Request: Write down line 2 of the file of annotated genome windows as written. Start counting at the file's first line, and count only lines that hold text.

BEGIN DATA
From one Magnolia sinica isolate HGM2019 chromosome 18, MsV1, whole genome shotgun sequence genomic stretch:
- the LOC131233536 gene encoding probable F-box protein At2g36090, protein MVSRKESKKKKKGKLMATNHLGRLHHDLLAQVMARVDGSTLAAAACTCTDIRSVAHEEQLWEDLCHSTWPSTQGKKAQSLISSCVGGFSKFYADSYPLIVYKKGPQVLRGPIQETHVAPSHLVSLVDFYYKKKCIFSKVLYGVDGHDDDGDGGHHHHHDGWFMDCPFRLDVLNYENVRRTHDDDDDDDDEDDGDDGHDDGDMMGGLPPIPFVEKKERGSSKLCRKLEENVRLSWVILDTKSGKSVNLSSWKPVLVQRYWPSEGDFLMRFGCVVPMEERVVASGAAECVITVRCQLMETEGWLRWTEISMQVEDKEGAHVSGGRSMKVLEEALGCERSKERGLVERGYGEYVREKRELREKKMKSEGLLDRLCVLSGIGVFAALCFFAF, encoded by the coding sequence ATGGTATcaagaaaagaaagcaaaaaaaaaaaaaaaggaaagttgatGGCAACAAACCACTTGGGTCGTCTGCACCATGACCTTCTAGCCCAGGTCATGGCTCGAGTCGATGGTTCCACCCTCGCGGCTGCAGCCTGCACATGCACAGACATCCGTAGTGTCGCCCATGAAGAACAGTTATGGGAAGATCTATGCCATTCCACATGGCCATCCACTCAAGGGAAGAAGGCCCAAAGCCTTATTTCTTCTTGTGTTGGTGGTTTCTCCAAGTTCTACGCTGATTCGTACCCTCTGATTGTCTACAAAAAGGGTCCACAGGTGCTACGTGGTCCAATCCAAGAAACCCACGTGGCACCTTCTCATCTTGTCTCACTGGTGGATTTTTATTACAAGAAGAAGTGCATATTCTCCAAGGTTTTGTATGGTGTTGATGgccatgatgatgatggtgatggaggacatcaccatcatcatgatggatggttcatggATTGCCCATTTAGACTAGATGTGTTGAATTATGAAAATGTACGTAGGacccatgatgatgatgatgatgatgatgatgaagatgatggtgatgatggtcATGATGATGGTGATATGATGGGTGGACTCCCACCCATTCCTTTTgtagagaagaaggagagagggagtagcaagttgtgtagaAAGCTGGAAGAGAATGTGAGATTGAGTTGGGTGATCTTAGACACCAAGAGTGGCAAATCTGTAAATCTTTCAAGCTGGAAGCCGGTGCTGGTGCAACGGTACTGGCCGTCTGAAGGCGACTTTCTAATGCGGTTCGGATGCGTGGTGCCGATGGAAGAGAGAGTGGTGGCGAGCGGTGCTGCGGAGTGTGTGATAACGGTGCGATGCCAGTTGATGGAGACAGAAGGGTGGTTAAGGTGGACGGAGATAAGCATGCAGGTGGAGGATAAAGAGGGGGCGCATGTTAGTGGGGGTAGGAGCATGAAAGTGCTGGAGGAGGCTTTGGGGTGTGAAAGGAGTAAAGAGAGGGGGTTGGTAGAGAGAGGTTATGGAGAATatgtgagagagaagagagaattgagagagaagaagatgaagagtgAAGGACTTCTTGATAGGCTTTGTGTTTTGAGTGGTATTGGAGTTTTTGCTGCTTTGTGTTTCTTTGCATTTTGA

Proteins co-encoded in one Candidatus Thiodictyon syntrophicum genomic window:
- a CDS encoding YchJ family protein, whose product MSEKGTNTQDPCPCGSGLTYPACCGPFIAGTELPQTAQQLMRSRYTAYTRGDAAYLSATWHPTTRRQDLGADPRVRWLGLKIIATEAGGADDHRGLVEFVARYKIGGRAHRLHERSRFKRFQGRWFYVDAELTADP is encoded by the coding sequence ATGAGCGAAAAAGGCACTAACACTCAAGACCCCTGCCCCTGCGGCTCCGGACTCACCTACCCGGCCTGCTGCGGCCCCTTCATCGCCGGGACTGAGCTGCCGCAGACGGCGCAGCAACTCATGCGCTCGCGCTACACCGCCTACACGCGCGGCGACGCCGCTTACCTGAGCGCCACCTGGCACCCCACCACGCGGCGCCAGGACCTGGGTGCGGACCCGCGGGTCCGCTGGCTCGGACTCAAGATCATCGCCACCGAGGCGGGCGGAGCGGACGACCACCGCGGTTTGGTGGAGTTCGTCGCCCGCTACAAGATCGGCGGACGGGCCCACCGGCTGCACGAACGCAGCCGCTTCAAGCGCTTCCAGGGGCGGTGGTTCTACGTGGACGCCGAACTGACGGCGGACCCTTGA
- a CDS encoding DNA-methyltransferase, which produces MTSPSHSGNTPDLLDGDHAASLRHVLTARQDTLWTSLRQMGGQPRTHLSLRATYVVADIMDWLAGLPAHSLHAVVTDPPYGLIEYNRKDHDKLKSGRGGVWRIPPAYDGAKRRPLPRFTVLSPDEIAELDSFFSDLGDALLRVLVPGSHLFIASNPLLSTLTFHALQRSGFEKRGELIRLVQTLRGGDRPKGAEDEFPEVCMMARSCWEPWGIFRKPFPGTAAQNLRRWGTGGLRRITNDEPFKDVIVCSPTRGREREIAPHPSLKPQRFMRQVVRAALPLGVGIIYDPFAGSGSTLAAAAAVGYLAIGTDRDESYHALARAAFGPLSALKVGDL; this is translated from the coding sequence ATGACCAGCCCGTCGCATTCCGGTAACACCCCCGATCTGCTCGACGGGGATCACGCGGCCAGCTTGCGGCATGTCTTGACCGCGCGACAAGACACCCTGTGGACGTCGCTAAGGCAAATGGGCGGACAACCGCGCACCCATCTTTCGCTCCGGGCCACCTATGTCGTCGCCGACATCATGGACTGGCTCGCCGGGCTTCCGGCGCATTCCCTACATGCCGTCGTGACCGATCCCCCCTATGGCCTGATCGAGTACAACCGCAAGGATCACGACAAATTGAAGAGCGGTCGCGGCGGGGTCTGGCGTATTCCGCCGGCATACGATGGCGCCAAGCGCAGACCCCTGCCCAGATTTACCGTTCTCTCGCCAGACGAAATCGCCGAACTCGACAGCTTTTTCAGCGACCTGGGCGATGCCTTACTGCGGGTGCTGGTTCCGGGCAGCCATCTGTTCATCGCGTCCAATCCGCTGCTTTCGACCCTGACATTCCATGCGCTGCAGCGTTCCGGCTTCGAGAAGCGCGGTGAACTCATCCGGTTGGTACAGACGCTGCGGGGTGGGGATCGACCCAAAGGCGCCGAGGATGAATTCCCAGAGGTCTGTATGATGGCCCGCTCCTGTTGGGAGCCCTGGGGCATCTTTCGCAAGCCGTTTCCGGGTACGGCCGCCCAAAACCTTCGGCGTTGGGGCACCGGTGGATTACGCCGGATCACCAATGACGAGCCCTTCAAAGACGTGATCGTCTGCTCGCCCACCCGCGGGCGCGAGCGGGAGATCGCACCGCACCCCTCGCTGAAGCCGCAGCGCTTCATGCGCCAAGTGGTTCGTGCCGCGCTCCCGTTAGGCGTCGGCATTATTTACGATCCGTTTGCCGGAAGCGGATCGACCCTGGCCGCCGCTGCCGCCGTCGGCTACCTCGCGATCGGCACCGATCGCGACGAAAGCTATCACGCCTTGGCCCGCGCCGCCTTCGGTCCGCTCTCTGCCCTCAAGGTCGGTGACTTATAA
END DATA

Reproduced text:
- the LOC131233536 gene encoding probable F-box protein At2g36090, protein MVSRKESKKKKKGKLMATNHLGRLHHDLLAQVMARVDGSTLAAAACTCTDIRSVAHEEQLWEDLCHSTWPSTQGKKAQSLISSCVGGFSKFYADSYPLIVYKKGPQVLRGPIQETHVAPSHLVSLVDFYYKKKCIFSKVLYGVDGHDDDGDGGHHHHHDGWFMDCPFRLDVLNYENVRRTHDDDDDDDDEDDGDDGHDDGDMMGGLPPIPFVEKKERGSSKLCRKLEENVRLSWVILDTKSGKSVNLSSWKPVLVQRYWPSEGDFLMRFGCVVPMEERVVASGAAECVITVRCQLMETEGWLRWTEISMQVEDKEGAHVSGGRSMKVLEEALGCERSKERGLVERGYGEYVREKRELREKKMKSEGLLDRLCVLSGIGVFAALCFFAF, encoded by the coding sequence ATGGTATcaagaaaagaaagcaaaaaaaaaaaaaaaggaaagttgatGGCAACAAACCACTTGGGTCGTCTGCACCATGACCTTCTAGCCCAGGTCATGGCTCGAGTCGATGGTTCCACCCTCGCGGCTGCAGCCTGCACATGCACAGACATCCGTAGTGTCGCCCATGAAGAACAGTTATGGGAAGATCTATGCCATTCCACATGGCCATCCACTCAAGGGAAGAAGGCCCAAAGCCTTATTTCTTCTTGTGTTGGTGGTTTCTCCAAGTTCTACGCTGATTCGTACCCTCTGATTGTCTACAAAAAGGGTCCACAGGTGCTACGTGGTCCAATCCAAGAAACCCACGTGGCACCTTCTCATCTTGTCTCACTGGTGGATTTTTATTACAAGAAGAAGTGCATATTCTCCAAGGTTTTGTATGGTGTTGATGgccatgatgatgatggtgatggaggacatcaccatcatcatgatggatggttcatggATTGCCCATTTAGACTAGATGTGTTGAATTATGAAAATGTACGTAGGacccatgatgatgatgatgatgatgatgatgaagatgatggtgatgatggtcATGATGATGGTGATATGATGGGTGGACTCCCACCCATTCCTTTTgtagagaagaaggagagagggagtagcaagttgtgtagaAAGCTGGAAGAGAATGTGAGATTGAGTTGGGTGATCTTAGACACCAAGAGTGGCAAATCTGTAAATCTTTCAAGCTGGAAGCCGGTGCTGGTGCAACGGTACTGGCCGTCTGAAGGCGACTTTCTAATGCGGTTCGGATGCGTGGTGCCGATGGAAGAGAGAGTGGTGGCGAGCGGTGCTGCGGAGTGTGTGATAACGGTGCGATGCCAGTTGATGGAGACAGAAGGGTGGTTAAGGTGGACGGAGATAAGCATGCAGGTGGAGGATAAAGAGGGGGCGCATGTTAGTGGGGGTAGGAGCATGAAAGTGCTGGAGGAGGCTTTGGGGTGTGAAAGGAGTAAAGAGAGGGGGTTGGTAGAGAGAGGTTATGGAGAATatgtgagagagaagagagaattgagagagaagaagatgaagagtgAAGGACTTCTTGATAGGCTTTGTGTTTTGAGTGGTATTGGAGTTTTTGCTGCTTTGTGTTTCTTTGCATTTTGA